Commentary

In 2007, Britain’s Royal Mint issued a £2 coin commemorating two hundred years since the Act for the Abolition of the Slave Trade, the zero in ‘1807’ appearing as if a broken link in a chain. While interrupting the notorious transatlantic trade, the Act did not end slavery itself – that was achieved, at least in parts of the British world, with further legislation in 1833 that outlawed enslavement in the British Caribbean, Mauritius, and the Cape of Good Hope. Emphasis on the dramatic, if illusionary, chain-breaking moment in some bicentenary celebrations extended a tradition of dwelling on Britain’s role in slave emancipation.

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Last December, the Melbourne Age asked some prominent literary folk to name the best novel of the twentieth century. Readers would have found few surprises in the choices. Most of the punter – some novelist and a few literary critics – went for Proust’s Remembrance and Joyce’s Ulysses. Little argument there. But Ian Rankin, a Scottish crime fiction writer, chose something altogether different: Mario Puzo’s The Godfather (which, incidentally, is also Jackie Collins’ favourite novel of all time).

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In 1919 a major outbreak of pneumonic influenza threatened the livelihoods of actors and musicians throughout Australia, and forced a tense confrontation between artists and government officials in Melbourne.

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It is a truth, maybe not universally acknowledged but a truth nonetheless, that epiphanies tend to happen earlier rather than later in one’s life. Soul-shattering, life-changing experiences occur more regularly when the soul is tender enough to be shattered and the life malleable enough to be changed.

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A number of recent political events in Australia will have enduring and wide-ranging impacts on freedom of expression in this country. They include the denial of access to archival papers concerning the Whitlam dismissal, which Professor Jenny Hocking detailed in the April 2020 issue of ABR.

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I was operating when it arrived. Between patients I read the email hastily. It concerned an article from surgeons at Stanford University. Along with colleagues in the United States, Italy, China, and Iran, they were reporting an increased risk of death from Covid-19 among otolaryngologists, neurosurgeons – and ophthalmologists, like me. Surgery around the nasal passages or other mucous membranes of the face seemed to release a potentially lethal aerosolised load of the SARS-CoV-2 virus. Among the casualties were surgeons in their thirties.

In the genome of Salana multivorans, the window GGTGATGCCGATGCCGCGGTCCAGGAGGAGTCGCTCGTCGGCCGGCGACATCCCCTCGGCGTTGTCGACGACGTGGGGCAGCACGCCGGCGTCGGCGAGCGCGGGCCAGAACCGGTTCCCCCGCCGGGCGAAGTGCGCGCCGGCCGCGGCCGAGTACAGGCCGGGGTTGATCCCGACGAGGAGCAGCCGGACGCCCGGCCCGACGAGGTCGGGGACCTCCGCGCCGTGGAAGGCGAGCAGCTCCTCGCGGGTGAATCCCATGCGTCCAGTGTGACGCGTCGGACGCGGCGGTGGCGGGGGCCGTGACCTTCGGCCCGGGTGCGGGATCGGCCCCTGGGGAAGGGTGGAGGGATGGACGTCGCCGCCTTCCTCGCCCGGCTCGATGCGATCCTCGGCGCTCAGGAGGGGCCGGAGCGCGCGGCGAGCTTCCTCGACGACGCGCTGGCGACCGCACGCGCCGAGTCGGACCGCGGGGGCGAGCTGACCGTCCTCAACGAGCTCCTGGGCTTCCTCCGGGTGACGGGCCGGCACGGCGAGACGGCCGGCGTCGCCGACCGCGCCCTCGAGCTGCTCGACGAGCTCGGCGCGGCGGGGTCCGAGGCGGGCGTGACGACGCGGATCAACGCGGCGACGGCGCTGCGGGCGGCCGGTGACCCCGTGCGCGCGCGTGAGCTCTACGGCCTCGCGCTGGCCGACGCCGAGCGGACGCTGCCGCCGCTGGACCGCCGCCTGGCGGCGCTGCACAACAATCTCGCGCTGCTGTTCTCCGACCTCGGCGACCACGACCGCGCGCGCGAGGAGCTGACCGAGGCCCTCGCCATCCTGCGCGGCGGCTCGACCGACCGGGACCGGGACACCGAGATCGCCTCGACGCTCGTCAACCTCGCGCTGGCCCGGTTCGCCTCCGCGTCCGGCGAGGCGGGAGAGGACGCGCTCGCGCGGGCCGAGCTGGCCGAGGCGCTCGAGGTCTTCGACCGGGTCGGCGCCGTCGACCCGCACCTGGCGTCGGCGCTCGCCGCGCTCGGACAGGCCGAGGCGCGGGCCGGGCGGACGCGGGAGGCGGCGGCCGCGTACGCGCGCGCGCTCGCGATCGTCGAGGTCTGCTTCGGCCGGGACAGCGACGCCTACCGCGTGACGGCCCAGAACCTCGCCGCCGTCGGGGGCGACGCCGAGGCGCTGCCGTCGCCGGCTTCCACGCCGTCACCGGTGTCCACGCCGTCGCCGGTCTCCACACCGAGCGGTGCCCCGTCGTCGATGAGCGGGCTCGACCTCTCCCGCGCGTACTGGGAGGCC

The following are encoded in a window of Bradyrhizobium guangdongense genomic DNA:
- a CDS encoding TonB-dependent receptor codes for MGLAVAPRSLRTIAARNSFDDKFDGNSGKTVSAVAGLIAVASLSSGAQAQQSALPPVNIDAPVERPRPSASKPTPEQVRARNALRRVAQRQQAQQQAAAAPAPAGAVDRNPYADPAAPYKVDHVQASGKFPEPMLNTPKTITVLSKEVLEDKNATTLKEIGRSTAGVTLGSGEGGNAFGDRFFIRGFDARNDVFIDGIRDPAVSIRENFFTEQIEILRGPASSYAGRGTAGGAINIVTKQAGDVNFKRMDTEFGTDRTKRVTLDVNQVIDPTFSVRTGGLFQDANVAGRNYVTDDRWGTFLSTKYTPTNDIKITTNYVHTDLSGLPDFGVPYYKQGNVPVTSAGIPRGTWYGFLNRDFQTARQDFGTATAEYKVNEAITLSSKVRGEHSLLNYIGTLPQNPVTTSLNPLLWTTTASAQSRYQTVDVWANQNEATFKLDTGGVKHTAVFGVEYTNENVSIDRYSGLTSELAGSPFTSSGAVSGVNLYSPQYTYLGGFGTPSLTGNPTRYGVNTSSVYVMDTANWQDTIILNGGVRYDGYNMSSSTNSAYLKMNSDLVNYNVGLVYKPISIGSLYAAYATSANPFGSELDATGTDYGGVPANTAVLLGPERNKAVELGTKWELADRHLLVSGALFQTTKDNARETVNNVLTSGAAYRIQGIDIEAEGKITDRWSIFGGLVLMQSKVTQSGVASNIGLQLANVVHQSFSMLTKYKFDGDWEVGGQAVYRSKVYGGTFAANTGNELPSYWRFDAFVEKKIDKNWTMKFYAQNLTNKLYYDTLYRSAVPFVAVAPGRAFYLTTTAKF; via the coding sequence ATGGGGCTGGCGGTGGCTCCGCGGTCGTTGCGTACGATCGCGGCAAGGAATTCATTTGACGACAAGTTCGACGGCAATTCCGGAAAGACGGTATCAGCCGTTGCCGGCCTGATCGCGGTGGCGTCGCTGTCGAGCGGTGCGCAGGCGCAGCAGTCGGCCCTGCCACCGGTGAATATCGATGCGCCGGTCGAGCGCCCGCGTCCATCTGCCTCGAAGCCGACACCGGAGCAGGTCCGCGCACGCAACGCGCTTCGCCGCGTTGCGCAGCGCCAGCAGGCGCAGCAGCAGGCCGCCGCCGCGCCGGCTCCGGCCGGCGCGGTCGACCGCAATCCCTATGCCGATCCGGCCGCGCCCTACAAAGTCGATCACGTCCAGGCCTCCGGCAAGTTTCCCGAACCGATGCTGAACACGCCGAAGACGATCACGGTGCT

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I read with interest Professor Jenny Hocking’s article ‘At Her Majesty’s Pleasure: Sir John Kerr and the royal dismissal secrets’ regarding the release of the ‘Palace letters’, the correspondence between Governor-General Sir John Kerr and Queen Elizabeth, covering the period of the dismissal of the Whitlam government (ABR, April 2020).

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Closeted but not isolated, everyone will have a story, so there’s nothing special here. But the common difference is clear. When it’s about Brexit or Trump there, it’s us to them; when it’s bushfires here, it’s them to us. We have been globally entwined for decades, but the economic and political truths are mostly covert. It’s taken Covid-19 to put us all overtly at the same risk at the same time.

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I grew up with The Sydney Morning Herald. In spite of enforced years in Melbourne and Canberra and sojourns overseas, I still regard it as my paper. So my business being writing and Sydney my town, it’s a matter of identity that The Herald’s reviews are the primary ones for me. But my tribal instincts are faltering. The problem is The Herald’s book coverage. My quarrel isn’t with the choice of books nor the quality of the reviews. It’s the prior matter of quantity. Over the three Saturdays of the 11, 18, 25 April, The Herald ran a total of ten full-scale book reviews. The Australian over the same period ran seventeen, and they were generally longer.

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Essays One is the first of two volumes of collected non-fiction drawn from all periods of Lydia Davis’s long career. While the second collection will, according to the author, ‘concentrate more single-mindedly on translation and the experience of reading foreign languages’, this volume has an alternating focus on writing and reading practices, translation, commentary, reviews, and personal essays. It is loosely structured, non-chronological, and doesn’t shy away from repetition or reiteration – particularly throughout the several pieces that share the subtitle ‘Forms and Influences’.

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